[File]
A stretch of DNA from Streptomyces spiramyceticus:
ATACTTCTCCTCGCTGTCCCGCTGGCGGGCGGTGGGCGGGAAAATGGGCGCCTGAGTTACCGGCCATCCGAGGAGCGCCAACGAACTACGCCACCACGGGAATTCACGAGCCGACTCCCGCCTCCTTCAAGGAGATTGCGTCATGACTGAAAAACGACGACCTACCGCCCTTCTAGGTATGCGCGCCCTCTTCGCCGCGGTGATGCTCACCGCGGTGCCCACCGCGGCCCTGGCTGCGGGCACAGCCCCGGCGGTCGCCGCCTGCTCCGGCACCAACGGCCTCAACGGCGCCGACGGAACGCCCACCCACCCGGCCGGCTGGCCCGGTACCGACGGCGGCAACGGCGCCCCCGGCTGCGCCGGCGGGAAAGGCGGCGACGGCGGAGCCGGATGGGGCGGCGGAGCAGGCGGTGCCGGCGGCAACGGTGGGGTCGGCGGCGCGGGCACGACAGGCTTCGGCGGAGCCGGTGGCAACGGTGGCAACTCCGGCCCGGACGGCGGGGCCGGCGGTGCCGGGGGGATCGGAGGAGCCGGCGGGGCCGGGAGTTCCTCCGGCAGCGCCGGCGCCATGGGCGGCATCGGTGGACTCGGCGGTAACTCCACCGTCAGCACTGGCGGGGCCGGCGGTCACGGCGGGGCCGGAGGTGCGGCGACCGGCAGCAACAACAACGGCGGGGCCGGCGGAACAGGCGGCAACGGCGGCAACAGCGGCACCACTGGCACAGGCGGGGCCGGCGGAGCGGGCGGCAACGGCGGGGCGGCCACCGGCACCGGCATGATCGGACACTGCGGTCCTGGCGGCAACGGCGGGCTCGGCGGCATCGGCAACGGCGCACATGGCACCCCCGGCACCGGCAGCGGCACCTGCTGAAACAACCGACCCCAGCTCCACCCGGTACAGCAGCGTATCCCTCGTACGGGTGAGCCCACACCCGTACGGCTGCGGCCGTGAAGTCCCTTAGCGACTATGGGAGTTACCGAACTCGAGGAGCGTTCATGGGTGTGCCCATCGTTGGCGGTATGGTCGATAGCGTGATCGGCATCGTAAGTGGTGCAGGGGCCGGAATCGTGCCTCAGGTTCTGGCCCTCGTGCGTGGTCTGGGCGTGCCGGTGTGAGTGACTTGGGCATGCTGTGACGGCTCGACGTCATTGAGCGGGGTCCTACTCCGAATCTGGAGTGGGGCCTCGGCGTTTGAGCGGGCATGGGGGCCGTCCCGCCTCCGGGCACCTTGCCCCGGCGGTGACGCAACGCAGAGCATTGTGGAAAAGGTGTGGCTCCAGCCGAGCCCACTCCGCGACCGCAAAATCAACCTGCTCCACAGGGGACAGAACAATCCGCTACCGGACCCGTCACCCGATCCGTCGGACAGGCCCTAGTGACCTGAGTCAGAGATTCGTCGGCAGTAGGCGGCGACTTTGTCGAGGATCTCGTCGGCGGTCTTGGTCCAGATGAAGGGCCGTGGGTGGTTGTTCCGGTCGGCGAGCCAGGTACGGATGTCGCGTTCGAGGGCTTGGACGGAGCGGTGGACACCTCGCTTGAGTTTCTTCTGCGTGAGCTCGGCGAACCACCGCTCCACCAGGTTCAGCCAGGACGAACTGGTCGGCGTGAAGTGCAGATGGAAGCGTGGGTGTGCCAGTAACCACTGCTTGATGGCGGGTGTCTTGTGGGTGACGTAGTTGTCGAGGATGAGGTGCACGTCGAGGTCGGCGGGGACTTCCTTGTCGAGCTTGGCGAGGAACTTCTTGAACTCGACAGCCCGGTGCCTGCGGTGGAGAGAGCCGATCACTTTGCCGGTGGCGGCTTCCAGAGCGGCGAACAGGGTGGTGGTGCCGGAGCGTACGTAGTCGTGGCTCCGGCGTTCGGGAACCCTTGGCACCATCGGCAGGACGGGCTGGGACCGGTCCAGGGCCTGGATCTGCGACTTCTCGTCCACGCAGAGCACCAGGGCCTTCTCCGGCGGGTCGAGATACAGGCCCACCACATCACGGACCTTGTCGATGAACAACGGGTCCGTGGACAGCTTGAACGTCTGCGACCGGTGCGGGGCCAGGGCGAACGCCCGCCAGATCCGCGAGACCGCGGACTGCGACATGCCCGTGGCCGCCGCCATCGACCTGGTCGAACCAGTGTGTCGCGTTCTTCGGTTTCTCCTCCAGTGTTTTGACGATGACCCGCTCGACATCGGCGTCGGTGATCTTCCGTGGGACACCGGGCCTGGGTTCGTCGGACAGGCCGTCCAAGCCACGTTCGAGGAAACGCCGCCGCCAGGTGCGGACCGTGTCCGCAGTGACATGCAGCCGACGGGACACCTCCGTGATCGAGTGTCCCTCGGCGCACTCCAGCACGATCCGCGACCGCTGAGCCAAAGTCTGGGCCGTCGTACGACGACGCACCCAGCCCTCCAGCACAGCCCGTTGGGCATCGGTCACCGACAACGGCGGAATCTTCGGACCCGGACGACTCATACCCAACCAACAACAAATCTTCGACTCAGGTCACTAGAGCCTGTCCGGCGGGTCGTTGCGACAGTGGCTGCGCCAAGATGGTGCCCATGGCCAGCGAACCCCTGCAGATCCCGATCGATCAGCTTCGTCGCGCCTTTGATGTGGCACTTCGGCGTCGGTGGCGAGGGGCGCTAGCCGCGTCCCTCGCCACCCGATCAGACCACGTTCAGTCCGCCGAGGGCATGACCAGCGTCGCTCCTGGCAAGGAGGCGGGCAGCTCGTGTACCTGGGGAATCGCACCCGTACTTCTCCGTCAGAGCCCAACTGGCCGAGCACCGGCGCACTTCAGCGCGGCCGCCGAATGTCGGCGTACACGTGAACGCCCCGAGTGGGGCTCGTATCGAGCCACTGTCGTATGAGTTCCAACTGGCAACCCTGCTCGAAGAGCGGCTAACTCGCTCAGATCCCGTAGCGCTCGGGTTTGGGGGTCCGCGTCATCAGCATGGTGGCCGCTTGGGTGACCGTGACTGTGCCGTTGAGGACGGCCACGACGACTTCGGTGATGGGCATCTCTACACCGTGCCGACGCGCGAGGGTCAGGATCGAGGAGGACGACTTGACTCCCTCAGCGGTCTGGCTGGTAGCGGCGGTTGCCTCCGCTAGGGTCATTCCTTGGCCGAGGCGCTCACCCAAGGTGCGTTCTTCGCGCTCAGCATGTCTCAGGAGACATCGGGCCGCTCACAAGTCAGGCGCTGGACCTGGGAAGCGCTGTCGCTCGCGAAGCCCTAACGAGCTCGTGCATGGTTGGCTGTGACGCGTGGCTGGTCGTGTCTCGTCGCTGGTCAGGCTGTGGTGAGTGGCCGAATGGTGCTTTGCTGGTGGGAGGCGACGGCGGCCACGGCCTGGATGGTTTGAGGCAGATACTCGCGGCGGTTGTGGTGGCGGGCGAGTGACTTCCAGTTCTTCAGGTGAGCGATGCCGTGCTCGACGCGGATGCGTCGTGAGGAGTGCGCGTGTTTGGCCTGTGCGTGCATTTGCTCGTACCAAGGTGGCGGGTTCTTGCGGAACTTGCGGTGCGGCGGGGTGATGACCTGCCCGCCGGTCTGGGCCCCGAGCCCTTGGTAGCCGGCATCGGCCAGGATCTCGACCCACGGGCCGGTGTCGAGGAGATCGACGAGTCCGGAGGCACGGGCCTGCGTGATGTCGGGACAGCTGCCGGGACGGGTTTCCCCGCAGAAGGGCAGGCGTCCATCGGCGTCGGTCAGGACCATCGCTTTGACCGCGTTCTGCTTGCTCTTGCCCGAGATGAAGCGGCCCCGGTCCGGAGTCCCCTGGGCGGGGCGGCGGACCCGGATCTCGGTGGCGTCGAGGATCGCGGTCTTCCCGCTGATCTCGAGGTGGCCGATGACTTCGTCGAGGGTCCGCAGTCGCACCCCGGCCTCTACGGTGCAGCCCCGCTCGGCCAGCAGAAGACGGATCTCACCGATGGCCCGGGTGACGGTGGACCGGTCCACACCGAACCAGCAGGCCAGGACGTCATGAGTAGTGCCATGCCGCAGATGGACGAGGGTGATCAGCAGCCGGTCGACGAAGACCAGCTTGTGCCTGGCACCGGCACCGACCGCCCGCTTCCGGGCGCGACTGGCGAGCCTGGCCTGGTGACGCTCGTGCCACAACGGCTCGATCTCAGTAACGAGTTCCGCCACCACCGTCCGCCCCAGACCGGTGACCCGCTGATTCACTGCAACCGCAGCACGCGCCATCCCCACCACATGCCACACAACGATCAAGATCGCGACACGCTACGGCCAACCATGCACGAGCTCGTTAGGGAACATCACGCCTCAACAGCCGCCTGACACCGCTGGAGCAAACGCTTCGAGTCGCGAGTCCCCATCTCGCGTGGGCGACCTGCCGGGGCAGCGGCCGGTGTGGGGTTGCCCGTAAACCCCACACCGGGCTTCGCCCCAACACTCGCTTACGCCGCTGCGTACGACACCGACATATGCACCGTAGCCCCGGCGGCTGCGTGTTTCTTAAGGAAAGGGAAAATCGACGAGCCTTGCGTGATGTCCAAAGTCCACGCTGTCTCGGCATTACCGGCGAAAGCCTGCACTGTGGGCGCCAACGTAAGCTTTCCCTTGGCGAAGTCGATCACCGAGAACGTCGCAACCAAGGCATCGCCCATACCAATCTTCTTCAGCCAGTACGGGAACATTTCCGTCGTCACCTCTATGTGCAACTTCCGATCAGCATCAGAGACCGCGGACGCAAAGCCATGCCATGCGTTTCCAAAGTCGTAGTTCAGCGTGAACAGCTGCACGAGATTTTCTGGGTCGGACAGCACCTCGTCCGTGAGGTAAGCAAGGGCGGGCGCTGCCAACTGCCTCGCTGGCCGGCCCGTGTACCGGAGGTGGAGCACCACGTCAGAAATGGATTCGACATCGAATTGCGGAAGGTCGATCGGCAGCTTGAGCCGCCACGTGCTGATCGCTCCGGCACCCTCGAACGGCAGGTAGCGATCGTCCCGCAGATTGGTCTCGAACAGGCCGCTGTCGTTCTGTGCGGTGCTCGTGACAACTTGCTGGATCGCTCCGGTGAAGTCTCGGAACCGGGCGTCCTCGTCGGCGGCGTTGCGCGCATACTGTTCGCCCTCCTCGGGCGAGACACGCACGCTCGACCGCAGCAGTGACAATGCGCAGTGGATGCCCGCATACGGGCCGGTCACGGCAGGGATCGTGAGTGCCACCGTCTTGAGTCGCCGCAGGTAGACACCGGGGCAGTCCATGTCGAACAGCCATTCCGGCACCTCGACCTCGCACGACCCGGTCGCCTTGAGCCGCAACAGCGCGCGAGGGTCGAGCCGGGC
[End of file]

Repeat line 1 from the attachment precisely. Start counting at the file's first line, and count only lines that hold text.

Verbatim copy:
A stretch of DNA from Streptomyces spiramyceticus: